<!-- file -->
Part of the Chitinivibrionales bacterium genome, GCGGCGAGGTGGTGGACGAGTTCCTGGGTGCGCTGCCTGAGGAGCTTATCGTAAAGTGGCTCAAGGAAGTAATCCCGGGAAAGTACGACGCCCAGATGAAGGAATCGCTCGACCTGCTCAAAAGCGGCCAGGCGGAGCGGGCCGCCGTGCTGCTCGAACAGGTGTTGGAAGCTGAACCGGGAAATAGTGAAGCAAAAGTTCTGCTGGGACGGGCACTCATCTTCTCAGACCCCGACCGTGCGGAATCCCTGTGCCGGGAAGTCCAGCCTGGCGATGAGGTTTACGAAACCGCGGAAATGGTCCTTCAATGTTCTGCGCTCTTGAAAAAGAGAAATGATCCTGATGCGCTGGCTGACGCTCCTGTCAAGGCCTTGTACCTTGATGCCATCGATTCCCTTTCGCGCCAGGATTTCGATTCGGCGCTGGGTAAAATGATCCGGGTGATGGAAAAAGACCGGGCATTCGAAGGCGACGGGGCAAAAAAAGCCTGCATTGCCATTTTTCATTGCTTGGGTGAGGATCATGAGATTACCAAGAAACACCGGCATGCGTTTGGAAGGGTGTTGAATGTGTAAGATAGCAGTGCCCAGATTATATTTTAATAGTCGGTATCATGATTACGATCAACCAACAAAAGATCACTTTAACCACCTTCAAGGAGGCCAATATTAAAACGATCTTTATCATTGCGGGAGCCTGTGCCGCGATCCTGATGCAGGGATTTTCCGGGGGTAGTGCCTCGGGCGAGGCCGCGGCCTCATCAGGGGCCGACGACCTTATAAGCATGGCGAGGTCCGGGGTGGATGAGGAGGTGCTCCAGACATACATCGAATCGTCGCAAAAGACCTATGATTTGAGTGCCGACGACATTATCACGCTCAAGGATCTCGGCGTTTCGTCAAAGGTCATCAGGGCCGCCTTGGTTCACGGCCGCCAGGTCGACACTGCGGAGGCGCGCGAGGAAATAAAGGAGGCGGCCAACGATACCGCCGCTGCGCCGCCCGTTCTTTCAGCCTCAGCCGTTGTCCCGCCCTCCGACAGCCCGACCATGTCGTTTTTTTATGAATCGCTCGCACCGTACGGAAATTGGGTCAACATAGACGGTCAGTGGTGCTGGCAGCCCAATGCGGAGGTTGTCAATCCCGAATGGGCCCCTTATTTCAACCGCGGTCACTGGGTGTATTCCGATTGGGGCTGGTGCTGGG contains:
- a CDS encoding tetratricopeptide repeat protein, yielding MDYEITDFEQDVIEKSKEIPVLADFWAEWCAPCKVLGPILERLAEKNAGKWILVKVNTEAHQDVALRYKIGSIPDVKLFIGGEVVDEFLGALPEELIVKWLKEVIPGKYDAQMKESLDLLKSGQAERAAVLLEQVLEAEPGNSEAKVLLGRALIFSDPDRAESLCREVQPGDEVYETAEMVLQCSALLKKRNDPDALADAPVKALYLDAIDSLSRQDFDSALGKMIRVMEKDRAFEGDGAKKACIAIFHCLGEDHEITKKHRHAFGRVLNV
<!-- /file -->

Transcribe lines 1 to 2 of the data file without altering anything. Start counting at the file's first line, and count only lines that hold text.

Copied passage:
Part of the Chitinivibrionales bacterium genome, GCGGCGAGGTGGTGGACGAGTTCCTGGGTGCGCTGCCTGAGGAGCTTATCGTAAAGTGGCTCAAGGAAGTAATCCCGGGAAAGTACGACGCCCAGATGAAGGAATCGCTCGACCTGCTCAAAAGCGGCCAGGCGGAGCGGGCCGCCGTGCTGCTCGAACAGGTGTTGGAAGCTGAACCGGGAAATAGTGAAGCAAAAGTTCTGCTGGGACGGGCACTCATCTTCTCAGACCCCGACCGTGCGGAATCCCTGTGCCGGGAAGTCCAGCCTGGCGATGAGGTTTACGAAACCGCGGAAATGGTCCTTCAATGTTCTGCGCTCTTGAAAAAGAGAAATGATCCTGATGCGCTGGCTGACGCTCCTGTCAAGGCCTTGTACCTTGATGCCATCGATTCCCTTTCGCGCCAGGATTTCGATTCGGCGCTGGGTAAAATGATCCGGGTGATGGAAAAAGACCGGGCATTCGAAGGCGACGGGGCAAAAAAAGCCTGCATTGCCATTTTTCATTGCTTGGGTGAGGATCATGAGATTACCAAGAAACACCGGCATGCGTTTGGAAGGGTGTTGAATGTGTAAGATAGCAGTGCCCAGATTATATTTTAATAGTCGGTATCATGATTACGATCAACCAACAAAAGATCACTTTAACCACCTTCAAGGAGGCCAATATTAAAACGATCTTTATCATTGCGGGAGCCTGTGCCGCGATCCTGATGCAGGGATTTTCCGGGGGTAGTGCCTCGGGCGAGGCCGCGGCCTCATCAGGGGCCGACGACCTTATAAGCATGGCGAGGTCCGGGGTGGATGAGGAGGTGCTCCAGACATACATCGAATCGTCGCAAAAGACCTATGATTTGAGTGCCGACGACATTATCACGCTCAAGGATCTCGGCGTTTCGTCAAAGGTCATCAGGGCCGCCTTGGTTCACGGCCGCCAGGTCGACACTGCGGAGGCGCGCGAGGAAATAAAGGAGGCGGCCAACGATACCGCCGCTGCGCCGCCCGTTCTTTCAGCCTCAGCCGTTGTCCCGCCCTCCGACAGCCCGACCATGTCGTTTTTTTATGAATCGCTCGCACCGTACGGAAATTGGGTCAACATAGACGGTCAGTGGTGCTGGCAGCCCAATGCGGAGGTTGTCAATCCCGAATGGGCCCCTTATTTCAACCGCGGTCACTGGGTGTATTCCGATTGGGGCTGGTGCTGGG contains:
- a CDS encoding tetratricopeptide repeat protein, yielding MDYEITDFEQDVIEKSKEIPVLADFWAEWCAPCKVLGPILERLAEKNAGKWILVKVNTEAHQDVALRYKIGSIPDVKLFIGGEVVDEFLGALPEELIVKWLKEVIPGKYDAQMKESLDLLKSGQAERAAVLLEQVLEAEPGNSEAKVLLGRALIFSDPDRAESLCREVQPGDEVYETAEMVLQCSALLKKRNDPDALADAPVKALYLDAIDSLSRQDFDSALGKMIRVMEKDRAFEGDGAKKACIAIFHCLGEDHEITKKHRHAFGRVLNV